Mike Francesa does not lack self-confidence, as every metropolitan-area sports fan who has turned on a radio during the past nearly quarter-century well knows.
But even he had his moments in the summer of 2008, facing a future without Chris Russo, his partner of 19 years, after the "Mad Dog" strayed to satellite radio and threatened a pillar of WFAN's economy.
If ratings dropped, Francesa knew it would be on him, not Russo, and that his critics were "lining up" to write his professional obituary.
"I was very concerned about it; I took it seriously," he said Wednesday in his lower Manhattan office. "I felt there was a lot of pressure, no question about it."
Three years later, the pressure is not off; it never is in a ratings-obsessed business. But the numbers have dispelled any notion that the breakup of "Mike and the Mad Dog" would bring down Mike in the short term.
In the last two full quarters with Russo in 2008, WFAN finished second among all New York stations in afternoon drive time (3 to 7 p.m.) among men ages 25-54, out-rating ESPN 1050 by roughly a 2-to-1 ratio.
In the eight quarters since (not counting summers), WFAN has been first five times and second three times, and has out-rated 1050 by an average ratio of 2.5-to-1. (It ranked second midway through this spring.)
If you count Francesa's full 1-to-6:30 p.m. shift, he has finished first in seven of eight quarters.
"The big story everyone was lined up for was, hey, this could be it, finally," he said. "It didn't happen. And I'm sure it disappointed a lot of people."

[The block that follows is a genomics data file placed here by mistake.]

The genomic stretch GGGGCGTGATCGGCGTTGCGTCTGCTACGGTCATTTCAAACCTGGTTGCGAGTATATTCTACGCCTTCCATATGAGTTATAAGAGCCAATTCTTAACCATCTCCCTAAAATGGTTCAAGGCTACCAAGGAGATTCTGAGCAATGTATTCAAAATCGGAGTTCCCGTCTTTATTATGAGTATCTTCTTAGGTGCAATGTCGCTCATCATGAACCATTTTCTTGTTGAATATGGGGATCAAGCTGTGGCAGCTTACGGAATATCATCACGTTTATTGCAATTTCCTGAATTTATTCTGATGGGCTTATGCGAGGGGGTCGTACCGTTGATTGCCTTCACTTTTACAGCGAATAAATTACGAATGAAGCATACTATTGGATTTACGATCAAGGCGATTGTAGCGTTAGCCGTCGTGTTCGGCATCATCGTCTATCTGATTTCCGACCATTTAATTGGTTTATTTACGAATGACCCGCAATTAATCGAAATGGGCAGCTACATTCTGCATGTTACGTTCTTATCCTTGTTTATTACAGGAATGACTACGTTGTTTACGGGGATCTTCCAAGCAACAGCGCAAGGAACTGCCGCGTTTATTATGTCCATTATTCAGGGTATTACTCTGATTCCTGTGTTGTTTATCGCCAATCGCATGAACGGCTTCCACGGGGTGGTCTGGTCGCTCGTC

That presumably includes Mel Karmazin, CEO of Sirius XM, who said when he hired Russo, "If I were a competitor to WFAN, I'd be thrilled today." (Said Francesa: "Mel should worry about his own company and his own stock.")
And it presumably includes 1050, whose prospects Francesa publicly dismissed in a memorable on-air rant in February 2009.
After Russo suggested on Howard Stern's Sirius show that 1050 was making inroads, Francesa said of the station, "You have never gotten close, and you never will as long as I'm sitting here."
That has been true, but it has been an unusually weak spring at WFAN, which Francesa attributed to uncharacteristically strong showings by several FM music stations. Perhaps, but competitors are keeping an eye out for a downward trend.
Regardless of ratings, Francesa's show obviously has changed without Russo, losing much of its goofy charm, chemistry and byplay, leaving the famously abrasive Francesa alone for the daily marathon. But people keep tuning in, like him or not.
Francesa said the "dumbest thing I ever did" was say he would have a new sidekick by Labor Day 2008. He also said the "biggest mistake I ever made" was bringing in a series of people that autumn to gauge the on-air mix.
"That was not going to work because everyone in that way was going to be compared to Dog, and that wasn't fair," he said.
Francesa still has not ruled out adding elements, but he said it would have to happen organically, not be forced. Besides, why tinker as long as the ratings are strong?
Francesa, 57, is under contract through 2013. But he said he is taking his career "year to year" while considering other priorities. "If you ask me my biggest goal in life right now, it's to be at my daughter's wedding -- and my daughter is 6 years old," he said. He also said the recent news that Gary Carter, who was born two weeks after Francesa, has an inoperable brain tumor was a "wake-up call."
But he stressed that his competitive nature never will subside, and it made him determined to maintain the legacy he and Russo established.
"It was very important to me," Francesa said. "My career wouldn't have been complete if I didn't have this run that I've just had for the last three years."